• Jean-Eric Vergne was P7 at the red flag. He managed to drive the car with intermediates in the pouring wet conditions. Impressive! He came in 8th, scoring his first points.
  • Martin Whitmarsh cheekily stated “I imagine Perez must have put a lot of pressure for Mr Massa” alluding to the fact if he were in the position, he might considering looking at a swap for China.
  • Alonso overtook Hamilton in the pits because of a slow pit stop from McLaren compounded by having to wait for Massa in the pits.
  • Mercedes now just have 1 point after two races. They were extremely slow in the race today and said to have overheating their rear tyres. Ross Brawn acknowledges the car has a narrow peak performance window.
  • Bruno Senna coming 6th today gives Williams more points today than they did in all of last year. He re-started dead last but had great pace in the drying conditions.
  • The “panic-stricken” Ferrari of Alonso is now leading the world championship with 35 points.
  • Kimi Raikkonen had not driven with the Pirelli intermediate and wet tyres before today’s race so it was an impressive showing for him to finish 5th after starting 10th.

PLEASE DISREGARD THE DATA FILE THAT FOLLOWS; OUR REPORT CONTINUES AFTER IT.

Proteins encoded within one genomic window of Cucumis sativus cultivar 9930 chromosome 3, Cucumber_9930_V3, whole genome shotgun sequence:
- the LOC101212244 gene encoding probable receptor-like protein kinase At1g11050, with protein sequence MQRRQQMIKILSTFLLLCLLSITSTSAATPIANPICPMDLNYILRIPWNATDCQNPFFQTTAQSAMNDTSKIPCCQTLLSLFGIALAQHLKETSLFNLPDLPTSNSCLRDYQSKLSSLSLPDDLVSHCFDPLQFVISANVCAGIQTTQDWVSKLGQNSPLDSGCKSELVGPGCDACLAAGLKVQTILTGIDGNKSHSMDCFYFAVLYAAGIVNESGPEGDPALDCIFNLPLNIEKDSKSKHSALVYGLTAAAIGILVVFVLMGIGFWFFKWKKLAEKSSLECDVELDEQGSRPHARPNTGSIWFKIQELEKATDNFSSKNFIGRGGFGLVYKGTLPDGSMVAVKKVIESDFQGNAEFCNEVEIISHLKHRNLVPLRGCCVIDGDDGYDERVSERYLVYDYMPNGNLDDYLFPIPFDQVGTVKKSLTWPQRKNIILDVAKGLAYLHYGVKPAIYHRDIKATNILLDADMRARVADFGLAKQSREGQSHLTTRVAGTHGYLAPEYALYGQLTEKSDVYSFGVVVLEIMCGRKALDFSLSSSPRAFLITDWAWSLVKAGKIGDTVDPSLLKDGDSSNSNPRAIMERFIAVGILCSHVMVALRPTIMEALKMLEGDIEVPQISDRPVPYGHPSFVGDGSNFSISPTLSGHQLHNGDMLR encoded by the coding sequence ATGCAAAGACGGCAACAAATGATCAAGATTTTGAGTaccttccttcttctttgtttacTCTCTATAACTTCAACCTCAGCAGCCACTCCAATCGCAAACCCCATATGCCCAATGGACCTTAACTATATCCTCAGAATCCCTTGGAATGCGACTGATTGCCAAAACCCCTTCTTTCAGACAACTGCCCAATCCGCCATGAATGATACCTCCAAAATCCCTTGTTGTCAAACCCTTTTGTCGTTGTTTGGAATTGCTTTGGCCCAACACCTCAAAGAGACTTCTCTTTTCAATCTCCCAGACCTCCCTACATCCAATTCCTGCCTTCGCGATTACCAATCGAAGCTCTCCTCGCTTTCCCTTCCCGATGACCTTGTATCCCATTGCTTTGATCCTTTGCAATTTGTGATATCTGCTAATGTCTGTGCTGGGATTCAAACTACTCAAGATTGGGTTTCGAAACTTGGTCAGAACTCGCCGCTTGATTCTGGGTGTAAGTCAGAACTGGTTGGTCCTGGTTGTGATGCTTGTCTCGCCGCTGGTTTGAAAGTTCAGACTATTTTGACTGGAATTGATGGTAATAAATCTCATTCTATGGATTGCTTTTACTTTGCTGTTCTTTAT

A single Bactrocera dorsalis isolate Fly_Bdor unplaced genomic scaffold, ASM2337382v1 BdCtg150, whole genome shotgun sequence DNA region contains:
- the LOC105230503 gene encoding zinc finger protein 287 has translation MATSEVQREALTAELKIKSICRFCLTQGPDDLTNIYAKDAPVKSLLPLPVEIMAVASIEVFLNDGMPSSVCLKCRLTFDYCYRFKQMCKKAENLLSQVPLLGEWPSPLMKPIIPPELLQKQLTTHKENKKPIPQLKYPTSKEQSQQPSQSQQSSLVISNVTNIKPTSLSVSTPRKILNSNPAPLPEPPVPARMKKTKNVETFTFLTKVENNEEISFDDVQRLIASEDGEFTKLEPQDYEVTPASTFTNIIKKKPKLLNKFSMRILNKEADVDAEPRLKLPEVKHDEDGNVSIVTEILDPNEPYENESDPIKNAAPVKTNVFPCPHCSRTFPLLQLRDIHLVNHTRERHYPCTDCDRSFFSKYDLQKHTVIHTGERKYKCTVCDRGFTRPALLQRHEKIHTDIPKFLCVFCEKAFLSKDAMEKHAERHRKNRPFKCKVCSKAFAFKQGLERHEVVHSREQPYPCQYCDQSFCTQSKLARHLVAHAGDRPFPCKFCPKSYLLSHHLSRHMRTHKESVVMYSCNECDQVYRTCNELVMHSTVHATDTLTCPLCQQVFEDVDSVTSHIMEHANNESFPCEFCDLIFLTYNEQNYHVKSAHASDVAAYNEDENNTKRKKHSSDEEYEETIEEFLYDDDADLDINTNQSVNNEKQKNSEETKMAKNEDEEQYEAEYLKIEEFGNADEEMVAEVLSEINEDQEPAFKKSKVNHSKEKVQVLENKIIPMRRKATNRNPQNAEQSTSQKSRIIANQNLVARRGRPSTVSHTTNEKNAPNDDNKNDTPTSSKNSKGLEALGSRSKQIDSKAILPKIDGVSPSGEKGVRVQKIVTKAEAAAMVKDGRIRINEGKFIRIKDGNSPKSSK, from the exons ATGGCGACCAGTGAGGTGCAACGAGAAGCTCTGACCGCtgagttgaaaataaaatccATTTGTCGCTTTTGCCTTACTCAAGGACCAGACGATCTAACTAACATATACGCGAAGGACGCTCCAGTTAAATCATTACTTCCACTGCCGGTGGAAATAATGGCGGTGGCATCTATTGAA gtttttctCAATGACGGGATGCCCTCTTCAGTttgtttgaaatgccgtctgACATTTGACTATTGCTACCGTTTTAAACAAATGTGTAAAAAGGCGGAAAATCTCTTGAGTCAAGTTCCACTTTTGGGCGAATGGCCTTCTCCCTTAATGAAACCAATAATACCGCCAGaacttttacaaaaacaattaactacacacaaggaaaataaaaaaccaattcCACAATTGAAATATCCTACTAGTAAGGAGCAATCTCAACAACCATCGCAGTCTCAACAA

• Very disappointing behaviour from Vettel today, who showed Karthikeyan the middle finger twice whilst being animated in the car post his incident and then later called him an “idiot”. Although one can somewhat understand the circumstances: Vettel had lost team radio, driven a long, hard race and then got DNF because of contact with a lapped car, his behaviour is still not one to be expected of the double world champion.
  • Vettel’s brakes were severely overheating at the end of the race, the brake ducts had been damaged from the debris from his puncture. Red Bull wanted him to stop & retire the car but because of radio failure, Vettel couldn’t hear them & finished the race.
March 25, 2012 1 comment Read More
Malaysia 2012: Qualifying Analysis

Malaysia 2012: Qualifying Analysis

We were treated to another thoroughly exciting qualifying session just a week after the last one in Australia. The gap is even closer this time around, highlighting how close the field really is this year.

Notes

  • Vettel is starting the race on the harder tyres. This should give him an advantage, allowing him to go longer at the start then utilise the faster tyres later on in the race, like Webber did in China 2011.
  • Schumacher disclosed Mercedes ran with a compromised qualifying setup to improve its race pace so a repeat of Australia doesn’t happen again, where they went backwards throughout the race, struggling with tyre degradation.
  • Rosberg made a mistake braking into Turn 1 to lock his front tyres, just like in Australia. This would have destabilised the balance on the car for the rest of the lap.
  • Alonso’s KERS failed on his only lap in Q3. He believes “I don’t think it cost me any places, but it would definitely have made the gap to pole look more realistic.”

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March 24, 2012 1 comment Read More
Schumacher Hiding Mercedes’ Front Wing

Schumacher Hiding Mercedes’ Front Wing

Most the technical talk recently has been centered around the rear wing ‘Super F-duct’ hole that’s become apparent on the Mercedes.